News | Opinion
The improved weather conditions in the US and parts of Europe, along with harvest pressure in South America, has led to a slight cooling of global grains and vegetable oil prices.
This is evident in the Food and Agriculture Organisation of the United Nations’ Global Food Price Index which fell by 3% in June from the previous month to 125 points; the first drop in 12 consecutive monthly increases. The decline in grains and oilseeds was a major driver of this development.
With that said, the index is still 34% higher than the corresponding period last year. While the price direction of grains and oilseeds will be influenced by the stock levels, which are fairly tight and lead to a continued knee-jerk reaction on prices whenever there is news of unfavourable weather, production prospects are positive.
For example, on 24 June, the International Grains Council (IGC) released its monthly update of the global grains and oilseeds production forecasts for the 2021-22 season. The council’s view is broadly optimistic, pointing to an annual uptick in the production of all major grains and oilseeds.
Drier weather conditions in parts of the US and Canada and extreme cold in parts of Europe, which had slowed planting and threatened the 2021-22 season, have all subsided.
As such, the IGC forecasts the 2021-22 global maize production at a new peak of 1.2 billion tons, up by 6% year-on-year. This is on the back of an expected large crop in the US, Brazil, Argentina, Ukraine, China, the EU, and Russia.
Similarly, global wheat production conditions have improved.
The IGC now forecasts 2021-22 global wheat production at a record 789 million tons, up 2% year-on-year. This is boosted by expected large crops in the EU, the US, Ukraine, Argentina, China, India and the UK.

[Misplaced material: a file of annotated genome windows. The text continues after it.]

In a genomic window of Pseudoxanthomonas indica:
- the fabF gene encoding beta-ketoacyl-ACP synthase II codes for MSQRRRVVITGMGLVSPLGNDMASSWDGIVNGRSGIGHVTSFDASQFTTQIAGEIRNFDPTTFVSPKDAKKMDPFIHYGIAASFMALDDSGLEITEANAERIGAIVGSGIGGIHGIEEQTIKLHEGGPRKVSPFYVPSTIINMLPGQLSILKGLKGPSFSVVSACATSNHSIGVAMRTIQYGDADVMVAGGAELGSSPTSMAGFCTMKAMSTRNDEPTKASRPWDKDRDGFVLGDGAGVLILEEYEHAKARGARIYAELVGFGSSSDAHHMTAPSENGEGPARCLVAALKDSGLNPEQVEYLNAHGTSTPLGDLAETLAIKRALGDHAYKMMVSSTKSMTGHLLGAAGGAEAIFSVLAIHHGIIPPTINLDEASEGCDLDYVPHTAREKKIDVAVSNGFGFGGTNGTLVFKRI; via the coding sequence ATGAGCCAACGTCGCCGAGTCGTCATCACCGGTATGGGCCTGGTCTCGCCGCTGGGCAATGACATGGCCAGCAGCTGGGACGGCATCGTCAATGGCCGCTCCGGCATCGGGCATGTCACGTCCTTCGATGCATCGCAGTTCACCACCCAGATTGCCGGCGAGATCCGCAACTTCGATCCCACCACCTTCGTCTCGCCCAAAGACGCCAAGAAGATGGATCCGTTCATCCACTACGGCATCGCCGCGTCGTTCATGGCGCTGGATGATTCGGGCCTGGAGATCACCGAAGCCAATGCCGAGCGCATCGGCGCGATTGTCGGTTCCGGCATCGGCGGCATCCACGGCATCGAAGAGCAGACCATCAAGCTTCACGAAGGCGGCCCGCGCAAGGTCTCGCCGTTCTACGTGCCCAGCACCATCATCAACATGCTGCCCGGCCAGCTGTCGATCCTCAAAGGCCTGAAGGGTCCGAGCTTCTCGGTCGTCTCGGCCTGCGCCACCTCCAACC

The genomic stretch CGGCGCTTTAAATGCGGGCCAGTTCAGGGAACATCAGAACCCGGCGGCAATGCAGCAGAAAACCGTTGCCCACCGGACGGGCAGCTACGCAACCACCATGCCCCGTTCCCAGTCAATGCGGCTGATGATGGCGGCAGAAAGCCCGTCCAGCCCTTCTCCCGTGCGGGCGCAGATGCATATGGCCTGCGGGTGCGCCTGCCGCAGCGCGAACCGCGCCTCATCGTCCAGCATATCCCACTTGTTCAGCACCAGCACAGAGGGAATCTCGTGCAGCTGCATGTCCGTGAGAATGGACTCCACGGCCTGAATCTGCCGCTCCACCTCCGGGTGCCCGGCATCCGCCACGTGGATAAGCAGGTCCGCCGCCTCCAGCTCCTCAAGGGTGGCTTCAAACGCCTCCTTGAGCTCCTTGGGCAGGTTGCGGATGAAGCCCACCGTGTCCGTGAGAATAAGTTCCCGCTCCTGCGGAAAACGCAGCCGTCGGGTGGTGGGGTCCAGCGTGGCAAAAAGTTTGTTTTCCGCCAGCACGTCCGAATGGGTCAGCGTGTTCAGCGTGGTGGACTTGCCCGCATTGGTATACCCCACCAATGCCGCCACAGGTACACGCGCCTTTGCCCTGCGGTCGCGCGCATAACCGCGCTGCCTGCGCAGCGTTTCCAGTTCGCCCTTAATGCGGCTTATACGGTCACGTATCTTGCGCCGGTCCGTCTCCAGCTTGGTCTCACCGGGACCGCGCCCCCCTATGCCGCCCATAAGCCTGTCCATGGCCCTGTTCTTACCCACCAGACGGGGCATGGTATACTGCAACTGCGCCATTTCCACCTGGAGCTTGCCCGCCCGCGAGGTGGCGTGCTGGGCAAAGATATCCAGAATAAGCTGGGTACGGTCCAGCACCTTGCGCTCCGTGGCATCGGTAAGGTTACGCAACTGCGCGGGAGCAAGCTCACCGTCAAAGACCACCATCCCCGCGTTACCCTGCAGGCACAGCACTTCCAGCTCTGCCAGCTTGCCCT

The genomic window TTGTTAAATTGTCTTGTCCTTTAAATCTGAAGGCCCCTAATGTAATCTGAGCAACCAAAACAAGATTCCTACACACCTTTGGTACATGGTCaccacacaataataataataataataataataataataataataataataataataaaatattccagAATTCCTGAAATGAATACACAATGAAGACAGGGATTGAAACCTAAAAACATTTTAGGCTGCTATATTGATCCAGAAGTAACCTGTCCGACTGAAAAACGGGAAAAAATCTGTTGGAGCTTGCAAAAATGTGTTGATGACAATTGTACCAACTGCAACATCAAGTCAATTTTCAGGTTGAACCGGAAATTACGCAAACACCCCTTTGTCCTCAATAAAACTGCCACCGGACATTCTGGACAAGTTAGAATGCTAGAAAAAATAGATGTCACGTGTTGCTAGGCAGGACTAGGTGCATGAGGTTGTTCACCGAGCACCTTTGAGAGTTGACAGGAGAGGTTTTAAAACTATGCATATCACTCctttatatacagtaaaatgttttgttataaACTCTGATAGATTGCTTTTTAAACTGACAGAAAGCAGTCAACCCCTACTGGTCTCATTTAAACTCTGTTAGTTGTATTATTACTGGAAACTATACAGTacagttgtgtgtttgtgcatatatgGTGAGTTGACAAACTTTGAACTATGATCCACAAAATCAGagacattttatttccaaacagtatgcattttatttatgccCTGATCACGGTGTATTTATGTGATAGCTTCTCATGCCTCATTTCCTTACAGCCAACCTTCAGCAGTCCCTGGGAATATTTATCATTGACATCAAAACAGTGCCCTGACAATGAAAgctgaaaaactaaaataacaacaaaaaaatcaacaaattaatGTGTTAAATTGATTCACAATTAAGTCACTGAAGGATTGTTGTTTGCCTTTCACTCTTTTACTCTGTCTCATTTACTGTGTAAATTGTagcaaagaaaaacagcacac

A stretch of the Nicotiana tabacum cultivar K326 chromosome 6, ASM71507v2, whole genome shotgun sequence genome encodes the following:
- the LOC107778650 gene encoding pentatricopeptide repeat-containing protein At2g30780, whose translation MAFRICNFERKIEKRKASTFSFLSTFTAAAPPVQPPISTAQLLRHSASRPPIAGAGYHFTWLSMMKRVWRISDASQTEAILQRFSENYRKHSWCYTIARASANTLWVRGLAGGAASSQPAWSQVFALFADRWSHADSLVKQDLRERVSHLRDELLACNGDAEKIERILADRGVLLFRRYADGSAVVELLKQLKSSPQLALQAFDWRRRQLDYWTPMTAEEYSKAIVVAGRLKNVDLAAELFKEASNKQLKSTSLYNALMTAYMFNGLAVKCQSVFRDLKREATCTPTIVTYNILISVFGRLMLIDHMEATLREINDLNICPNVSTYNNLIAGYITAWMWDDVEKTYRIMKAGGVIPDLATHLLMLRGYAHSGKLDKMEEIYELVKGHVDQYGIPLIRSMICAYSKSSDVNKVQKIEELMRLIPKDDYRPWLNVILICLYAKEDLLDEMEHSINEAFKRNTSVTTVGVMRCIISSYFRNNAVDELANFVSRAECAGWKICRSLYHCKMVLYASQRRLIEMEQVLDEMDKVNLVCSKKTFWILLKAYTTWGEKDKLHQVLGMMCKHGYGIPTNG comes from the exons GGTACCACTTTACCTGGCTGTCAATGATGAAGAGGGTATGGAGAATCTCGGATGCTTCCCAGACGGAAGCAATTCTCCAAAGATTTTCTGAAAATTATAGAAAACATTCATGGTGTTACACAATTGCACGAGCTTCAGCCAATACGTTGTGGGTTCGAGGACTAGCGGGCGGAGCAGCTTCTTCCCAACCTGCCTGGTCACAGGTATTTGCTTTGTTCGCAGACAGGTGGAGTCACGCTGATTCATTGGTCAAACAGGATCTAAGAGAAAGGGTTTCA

Also, worth noting is that global rice supplies and stocks are also at comfortable positions, well above the 2020-21 production season.
The IGC forecasts 2021-22 global rice production at a record 512 million tons, up 2% year-on-year. This is on the backof possible expansions in area plantings in Asia, combined with expected better yields as a result of favourable weather.
The observations are similar in the global soybeans production prospects, with the 2021-22 harvest estimated at 383 million tons, up by 6% year-on-year. The beneficial weather conditions will likely boost the yields in the US, Brazil, Argentina, India, Paraguay, Russia, Ukraine and Uruguay.
These production forecasts suggest that global crop prices from the second half of the year could continue softening, slightly, from the recent months’ levels. If this transpires, South African grain prices could follow a similar path, which bodes well for consumer food price inflation.
The only major upside risk on grain prices are the lower grains stocks and progressively also growing consumption by the renewable energy industry.
With that said, the data so far points in a positive direction for consumers than much of the first half of the year.
Wandile Sihlobo is chief economist of the Agricultural Business Chamber of South Africa and the author of Finding Common Ground: Land, Equity, and Agriculture. He is also a visiting research fellow at the Wits School of Governance, University of the Witwatersrand.
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